AlphaTauri investigating Tsunoda’s 'drifting' car issue that led to VSC

AlphaTauri is investigating the issue that ended Yuki Tsunoda’s Dutch Grand Prix early after his Formula 1 car felt like it was “drifting”, causing him to stop twice on-track.

AlphaTauri investigating Tsunoda’s 'drifting' car issue that led to VSC

Tsunoda pulled up at the side of the track on Lap 43, reporting to AlphaTauri over the radio that not all of his tyres were fitted correctly.

Thirty seconds later, Tsunoda was told to continue as there was no data suggesting anything was wrong. He returned to the pits to have his seatbelts retightened and a different set of tyres fitted to his car.

But soon after going back out on-track, Tsunoda was told by his engineer to stop the car as the team had spotted a problem. Tsunoda parked near a gap in the fence by a marshal post, but a Virtual Safety Car was still required to recover his car safely.

AlphaTauri chief engineer for vehicle performance Claudio Balestri called the issue a “car failure” in the team's post-race press release, and confirmed it was being investigated.

“After the pit stop he reported something strange at the rear of the car, we called him in again to change the tyres and immediately after we had a car failure,” said Balestri.

“This is currently under investigation within the team.”

Yuki Tsunoda, AlphaTauri AT03

Yuki Tsunoda, AlphaTauri AT03

Photo by: Erik Junius

Asked by Autosport about the initial stoppage, Tsunoda said he “thought there was an issue” that was “quite clear, especially at the left-rear.”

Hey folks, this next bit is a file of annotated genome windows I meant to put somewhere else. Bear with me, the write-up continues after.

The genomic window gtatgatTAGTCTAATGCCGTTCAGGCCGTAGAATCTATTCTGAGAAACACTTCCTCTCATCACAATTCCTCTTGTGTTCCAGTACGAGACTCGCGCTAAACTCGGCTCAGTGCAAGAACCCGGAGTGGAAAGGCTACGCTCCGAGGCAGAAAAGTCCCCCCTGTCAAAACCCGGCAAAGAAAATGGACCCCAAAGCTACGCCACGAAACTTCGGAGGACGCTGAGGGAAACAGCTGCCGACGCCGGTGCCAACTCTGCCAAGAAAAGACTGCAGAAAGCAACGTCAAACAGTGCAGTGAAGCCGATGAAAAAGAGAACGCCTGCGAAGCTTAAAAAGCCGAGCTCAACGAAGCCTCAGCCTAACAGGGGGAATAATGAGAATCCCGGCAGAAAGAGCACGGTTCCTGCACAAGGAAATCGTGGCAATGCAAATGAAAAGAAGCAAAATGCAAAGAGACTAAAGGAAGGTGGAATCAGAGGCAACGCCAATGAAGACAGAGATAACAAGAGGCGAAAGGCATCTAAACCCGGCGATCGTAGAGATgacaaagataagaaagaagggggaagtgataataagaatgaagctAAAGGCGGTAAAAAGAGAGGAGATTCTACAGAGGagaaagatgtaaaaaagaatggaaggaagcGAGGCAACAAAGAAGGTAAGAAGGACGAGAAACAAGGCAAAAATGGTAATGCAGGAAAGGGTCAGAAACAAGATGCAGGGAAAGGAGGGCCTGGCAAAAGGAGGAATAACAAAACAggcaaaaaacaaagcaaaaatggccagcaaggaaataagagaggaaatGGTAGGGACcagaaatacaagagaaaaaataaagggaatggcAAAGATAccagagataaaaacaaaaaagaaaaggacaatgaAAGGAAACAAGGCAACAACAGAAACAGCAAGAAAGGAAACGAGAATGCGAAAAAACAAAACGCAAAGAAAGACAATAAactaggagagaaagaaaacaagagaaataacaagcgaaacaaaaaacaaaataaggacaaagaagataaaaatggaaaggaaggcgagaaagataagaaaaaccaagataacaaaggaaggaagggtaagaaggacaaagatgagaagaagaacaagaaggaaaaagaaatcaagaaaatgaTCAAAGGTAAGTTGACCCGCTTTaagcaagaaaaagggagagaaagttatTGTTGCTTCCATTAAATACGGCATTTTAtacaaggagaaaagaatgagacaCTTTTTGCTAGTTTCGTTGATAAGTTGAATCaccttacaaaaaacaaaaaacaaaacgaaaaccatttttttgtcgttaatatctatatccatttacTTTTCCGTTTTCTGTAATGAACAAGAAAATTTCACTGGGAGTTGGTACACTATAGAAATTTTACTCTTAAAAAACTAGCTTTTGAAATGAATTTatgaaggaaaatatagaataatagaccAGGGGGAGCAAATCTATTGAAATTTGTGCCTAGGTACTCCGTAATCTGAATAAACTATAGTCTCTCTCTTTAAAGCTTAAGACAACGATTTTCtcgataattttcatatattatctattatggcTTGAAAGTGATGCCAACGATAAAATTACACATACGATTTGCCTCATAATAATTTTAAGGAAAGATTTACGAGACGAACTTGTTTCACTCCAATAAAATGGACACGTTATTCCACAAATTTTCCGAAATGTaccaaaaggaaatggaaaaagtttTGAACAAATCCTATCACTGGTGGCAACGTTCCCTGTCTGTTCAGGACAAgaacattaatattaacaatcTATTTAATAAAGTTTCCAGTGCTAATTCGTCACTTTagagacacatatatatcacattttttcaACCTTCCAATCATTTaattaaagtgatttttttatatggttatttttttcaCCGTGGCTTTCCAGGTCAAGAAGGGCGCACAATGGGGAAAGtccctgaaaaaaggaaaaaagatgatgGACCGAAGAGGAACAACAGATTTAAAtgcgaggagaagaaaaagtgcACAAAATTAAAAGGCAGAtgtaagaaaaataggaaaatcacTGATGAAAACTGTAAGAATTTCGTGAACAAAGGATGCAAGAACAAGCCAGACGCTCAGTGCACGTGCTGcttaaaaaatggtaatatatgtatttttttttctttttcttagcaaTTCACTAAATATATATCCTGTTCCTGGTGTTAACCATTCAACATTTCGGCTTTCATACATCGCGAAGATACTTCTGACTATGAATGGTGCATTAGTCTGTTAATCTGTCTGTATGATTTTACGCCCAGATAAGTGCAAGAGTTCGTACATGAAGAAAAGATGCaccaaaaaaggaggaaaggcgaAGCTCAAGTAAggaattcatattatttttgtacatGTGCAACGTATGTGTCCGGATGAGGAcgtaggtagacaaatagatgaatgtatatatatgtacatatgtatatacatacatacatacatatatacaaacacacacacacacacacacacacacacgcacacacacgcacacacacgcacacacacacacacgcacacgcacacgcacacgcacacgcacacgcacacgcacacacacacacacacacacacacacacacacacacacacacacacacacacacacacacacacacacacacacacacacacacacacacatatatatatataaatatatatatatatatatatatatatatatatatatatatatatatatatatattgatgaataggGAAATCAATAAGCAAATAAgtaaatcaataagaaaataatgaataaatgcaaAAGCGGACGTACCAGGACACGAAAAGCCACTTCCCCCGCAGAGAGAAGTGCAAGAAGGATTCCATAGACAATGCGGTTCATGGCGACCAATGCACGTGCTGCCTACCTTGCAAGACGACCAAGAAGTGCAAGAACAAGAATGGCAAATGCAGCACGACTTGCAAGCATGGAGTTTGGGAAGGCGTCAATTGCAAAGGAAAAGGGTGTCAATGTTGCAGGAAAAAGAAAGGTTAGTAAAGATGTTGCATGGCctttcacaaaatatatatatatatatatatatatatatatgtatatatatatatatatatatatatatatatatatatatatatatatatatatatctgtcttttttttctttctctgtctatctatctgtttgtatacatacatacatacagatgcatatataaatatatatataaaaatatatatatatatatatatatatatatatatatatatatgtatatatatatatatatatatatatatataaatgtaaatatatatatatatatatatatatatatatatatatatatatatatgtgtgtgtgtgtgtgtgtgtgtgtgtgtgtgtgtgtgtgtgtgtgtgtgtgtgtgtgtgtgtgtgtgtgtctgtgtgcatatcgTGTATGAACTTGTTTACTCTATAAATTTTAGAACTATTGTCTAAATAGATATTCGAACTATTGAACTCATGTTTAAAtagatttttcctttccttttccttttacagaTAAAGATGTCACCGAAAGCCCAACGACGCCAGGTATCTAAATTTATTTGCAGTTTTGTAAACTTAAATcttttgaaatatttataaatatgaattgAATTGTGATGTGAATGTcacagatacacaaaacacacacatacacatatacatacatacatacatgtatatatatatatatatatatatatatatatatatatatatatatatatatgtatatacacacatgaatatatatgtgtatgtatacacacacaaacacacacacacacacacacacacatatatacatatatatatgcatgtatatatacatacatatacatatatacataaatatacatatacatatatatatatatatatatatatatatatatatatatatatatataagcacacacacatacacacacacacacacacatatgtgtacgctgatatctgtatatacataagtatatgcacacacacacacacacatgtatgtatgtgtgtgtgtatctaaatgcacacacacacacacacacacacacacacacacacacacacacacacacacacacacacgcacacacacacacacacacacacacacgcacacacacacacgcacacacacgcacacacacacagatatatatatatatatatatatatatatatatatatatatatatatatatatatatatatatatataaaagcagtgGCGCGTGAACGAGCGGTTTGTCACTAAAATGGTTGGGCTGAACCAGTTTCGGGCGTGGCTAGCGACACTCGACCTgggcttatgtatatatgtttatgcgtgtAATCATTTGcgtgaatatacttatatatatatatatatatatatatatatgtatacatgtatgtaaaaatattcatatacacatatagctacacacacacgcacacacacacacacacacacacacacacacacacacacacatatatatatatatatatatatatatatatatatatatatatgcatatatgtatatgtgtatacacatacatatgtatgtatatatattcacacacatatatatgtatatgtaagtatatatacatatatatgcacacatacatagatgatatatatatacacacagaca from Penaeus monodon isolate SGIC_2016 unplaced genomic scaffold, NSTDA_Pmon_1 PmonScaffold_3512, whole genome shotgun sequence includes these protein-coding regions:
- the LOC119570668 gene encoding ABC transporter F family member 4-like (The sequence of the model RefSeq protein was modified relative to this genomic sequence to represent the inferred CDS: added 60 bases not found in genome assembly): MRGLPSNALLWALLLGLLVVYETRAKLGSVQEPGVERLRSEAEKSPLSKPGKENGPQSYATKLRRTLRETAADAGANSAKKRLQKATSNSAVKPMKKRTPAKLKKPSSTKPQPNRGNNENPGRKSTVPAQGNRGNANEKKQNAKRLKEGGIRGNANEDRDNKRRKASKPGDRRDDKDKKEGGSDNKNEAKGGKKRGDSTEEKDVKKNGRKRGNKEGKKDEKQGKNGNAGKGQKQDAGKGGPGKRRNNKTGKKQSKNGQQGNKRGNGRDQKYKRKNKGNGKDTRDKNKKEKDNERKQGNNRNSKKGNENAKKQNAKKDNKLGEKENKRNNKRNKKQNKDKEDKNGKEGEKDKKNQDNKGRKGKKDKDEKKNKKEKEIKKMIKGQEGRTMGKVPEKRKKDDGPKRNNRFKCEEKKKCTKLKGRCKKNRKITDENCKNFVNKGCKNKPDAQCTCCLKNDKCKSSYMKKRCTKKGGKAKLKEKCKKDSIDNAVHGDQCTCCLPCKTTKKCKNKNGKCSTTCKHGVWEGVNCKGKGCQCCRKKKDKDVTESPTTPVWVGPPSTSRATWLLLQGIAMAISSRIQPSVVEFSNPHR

“I got told from engineer to stop, but we didn’t see any clear issue or any issue in the data,” said Tsunoda.

“That’s why we rejoined back again to pit for new tyres. After that, we saw a clear issue in the data. That’s why we stopped.”

But Tsunoda said the problem persisted as soon as he left the pits, feeling like there was “only one wheel that was having wheelspin.”

“I was like drifting on the straight, like, I was doing counter-steering on the straight,” Tsunoda said.

“That is why I didn’t feel like it’s normal. That’s why.”

Tsunoda had been in contention to score his first points since the Spanish Grand Prix in May, having reached Q3 on Saturday ahead of team-mate Pierre Gasly.

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Tsunoda felt his performance had been “pretty strong this week”, but he wanted to get a clean weekend to rediscover his form.

“First I need a clean race week, I think I could have a good rhythm after that,” said Tsunoda.

“Currently I don’t have a good rhythm at all. So I just want to be back into the good rhythm and to score points consistently.”

Tsunoda was later handed a reprimand by the stewards for loosening his seatbelts while in the cockpit after his initial stoppage, saying he was “ready to abandon the car and started to loosen the safety belt, without unlocking it.”

“After that he travelled back to the pits where the mechanics re-fastened the belts,” the stewards’ bulletin reads.

“It is not possible, to determine exactly to which degree the seatbelt had been loosened by the driver.”

The stewards’ document also stated it was a differential issue that caused Tsunoda to initially stop on-track, something Tsunoda also claimed over the radio.

Additional reporting by Oleg Karpov

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